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Garlic chive is not a cultivar of ordinary chives but a distinct species of plant. It is commonly regarded as a major kitchen herb, tasting--as its name suggests--like chives with a mild addition of garlic flavor. It looks like and is grown very much like ordinary chives.
One source says that "garlic chives tends to go dormant during the winter, [so] potting for indoor use is not recommended." Fortunately, no one told our garlic chives about that, and they go merrily along through winter growing abundantly. (We think they don't go dormant unless the ambient temperature falls below about 40° F.)
Note that in Chinese cuisine, the flowerheads of garlic chives are considered a delicacy.
There are at least some recognized cultivars, though few or none are identified as such in seedsmen's catalogues (one is a variant with pink, instead of white, flowers). You pretty much get "garlic chives" and that's all she wrote.
Garlic chives sprout easily from seed, after which they can easily be propagated vegetatively by clump division--or you can cut the cackle and just buy a plant (they are Perennials). They are said to prefer a sunny position in a rich, moist, but well-drained soil, but are also said to be quite forgiving of adverse conditions.
If you're considering growing them in-ground, beware: they are invasive, and pulling them can become quite a tedious chore. Indoors in a pot is best.
Garlic chives generally like moist (but not soggy) soil. During their first season, hold down watering to encourage root growth.
Garlic chives tolerate heavy harvesting. You can treat it like ordinary chives, pinching off any flower buds that appear, or you can let it flower in the autumn, as the buds and flowers are every bit as tasty and edible as the leaves. Harvest leaves by cutting some, or even all, being sure though to cut close to the soil level, so the plant "knows" to send up new leaves. If your garlic chives plant seems to be getting woody, prune it all down to about an inch above the soil level.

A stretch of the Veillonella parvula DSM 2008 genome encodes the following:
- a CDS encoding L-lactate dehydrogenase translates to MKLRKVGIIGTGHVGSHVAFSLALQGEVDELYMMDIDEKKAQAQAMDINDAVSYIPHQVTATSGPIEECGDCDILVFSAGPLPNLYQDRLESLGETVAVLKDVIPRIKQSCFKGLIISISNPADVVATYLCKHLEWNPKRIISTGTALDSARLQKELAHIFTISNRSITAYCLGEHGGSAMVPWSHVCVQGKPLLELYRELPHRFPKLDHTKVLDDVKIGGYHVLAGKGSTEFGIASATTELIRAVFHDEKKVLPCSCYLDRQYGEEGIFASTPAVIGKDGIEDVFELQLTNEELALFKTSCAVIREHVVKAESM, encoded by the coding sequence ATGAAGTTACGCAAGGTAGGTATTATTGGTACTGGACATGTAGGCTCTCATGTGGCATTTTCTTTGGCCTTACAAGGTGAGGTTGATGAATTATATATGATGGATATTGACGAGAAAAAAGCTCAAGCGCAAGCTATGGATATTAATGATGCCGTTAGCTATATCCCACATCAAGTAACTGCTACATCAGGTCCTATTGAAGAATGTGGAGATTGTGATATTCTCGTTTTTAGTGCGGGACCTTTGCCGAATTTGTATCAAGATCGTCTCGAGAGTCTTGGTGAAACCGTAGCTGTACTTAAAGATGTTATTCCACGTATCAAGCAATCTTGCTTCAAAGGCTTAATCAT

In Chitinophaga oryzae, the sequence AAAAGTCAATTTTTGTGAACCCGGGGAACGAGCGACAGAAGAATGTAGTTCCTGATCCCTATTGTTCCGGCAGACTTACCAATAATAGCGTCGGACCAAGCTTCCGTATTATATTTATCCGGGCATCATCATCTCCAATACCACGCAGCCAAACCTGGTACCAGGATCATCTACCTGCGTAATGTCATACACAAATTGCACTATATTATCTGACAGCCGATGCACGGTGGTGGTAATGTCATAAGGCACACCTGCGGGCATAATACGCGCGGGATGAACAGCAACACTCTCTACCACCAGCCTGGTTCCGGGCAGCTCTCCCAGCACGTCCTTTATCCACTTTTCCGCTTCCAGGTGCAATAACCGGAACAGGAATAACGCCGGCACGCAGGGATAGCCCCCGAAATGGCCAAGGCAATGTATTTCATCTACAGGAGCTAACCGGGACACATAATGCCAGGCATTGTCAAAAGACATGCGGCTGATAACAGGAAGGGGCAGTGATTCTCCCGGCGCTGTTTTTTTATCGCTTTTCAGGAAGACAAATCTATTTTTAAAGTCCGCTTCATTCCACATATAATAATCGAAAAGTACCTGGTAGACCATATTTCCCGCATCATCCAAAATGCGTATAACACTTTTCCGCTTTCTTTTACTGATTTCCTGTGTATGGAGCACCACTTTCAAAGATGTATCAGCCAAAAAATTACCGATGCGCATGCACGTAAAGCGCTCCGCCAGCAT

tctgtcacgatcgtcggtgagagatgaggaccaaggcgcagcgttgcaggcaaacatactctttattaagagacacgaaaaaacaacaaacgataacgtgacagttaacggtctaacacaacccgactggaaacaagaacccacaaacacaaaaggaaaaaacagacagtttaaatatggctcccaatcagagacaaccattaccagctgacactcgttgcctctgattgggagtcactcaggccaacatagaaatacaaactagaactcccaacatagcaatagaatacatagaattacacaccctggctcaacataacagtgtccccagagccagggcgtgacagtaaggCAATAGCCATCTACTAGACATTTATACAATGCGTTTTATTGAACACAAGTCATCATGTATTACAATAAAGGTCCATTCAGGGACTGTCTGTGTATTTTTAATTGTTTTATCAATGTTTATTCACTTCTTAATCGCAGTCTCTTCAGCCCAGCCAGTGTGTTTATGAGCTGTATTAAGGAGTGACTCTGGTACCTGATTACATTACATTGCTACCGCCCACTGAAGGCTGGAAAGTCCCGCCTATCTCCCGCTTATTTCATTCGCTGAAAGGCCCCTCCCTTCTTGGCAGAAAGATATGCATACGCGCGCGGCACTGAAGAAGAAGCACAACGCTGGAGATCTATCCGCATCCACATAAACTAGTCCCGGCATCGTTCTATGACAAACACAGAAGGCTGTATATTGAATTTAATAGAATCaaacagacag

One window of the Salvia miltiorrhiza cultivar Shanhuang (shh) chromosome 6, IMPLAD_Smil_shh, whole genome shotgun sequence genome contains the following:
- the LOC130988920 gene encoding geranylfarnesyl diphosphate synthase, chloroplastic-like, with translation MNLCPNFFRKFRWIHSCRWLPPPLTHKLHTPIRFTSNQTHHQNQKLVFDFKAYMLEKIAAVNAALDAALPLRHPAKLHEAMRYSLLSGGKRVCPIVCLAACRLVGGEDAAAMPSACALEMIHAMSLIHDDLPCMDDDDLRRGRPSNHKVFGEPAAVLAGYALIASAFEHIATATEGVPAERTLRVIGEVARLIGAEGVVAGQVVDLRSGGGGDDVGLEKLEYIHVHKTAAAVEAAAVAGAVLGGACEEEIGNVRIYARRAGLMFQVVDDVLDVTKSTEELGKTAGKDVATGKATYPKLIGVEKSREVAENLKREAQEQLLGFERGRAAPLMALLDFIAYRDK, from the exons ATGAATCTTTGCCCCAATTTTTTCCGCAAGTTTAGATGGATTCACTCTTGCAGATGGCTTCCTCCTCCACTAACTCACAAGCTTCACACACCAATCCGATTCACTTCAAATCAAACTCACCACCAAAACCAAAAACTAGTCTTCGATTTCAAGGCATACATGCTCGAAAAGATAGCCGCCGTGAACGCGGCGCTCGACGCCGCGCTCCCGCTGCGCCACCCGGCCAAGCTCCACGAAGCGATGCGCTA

A little balanced organic fertilizer every season would not go amiss.
It is wise to re-divide one's garlic chives every few years, to maintain plant vigor. Division can be done almost anytime, but is probably best done in spring.
Besides any links presented above on this page, the following ought to be especially helpful.
Plants For a Future Database: Garlic Chives - lots of data on the plant, and links to yet more
Allium tuberosum - nice summary information about the plant
If you find this site interesting or useful, please link to it on your site by cutting and pasting this HTML:
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Since you're growing your own vegetables and fruits, shouldn't you be cooking them in the best way possible?
Visit The Induction Site to find out what that best way is!
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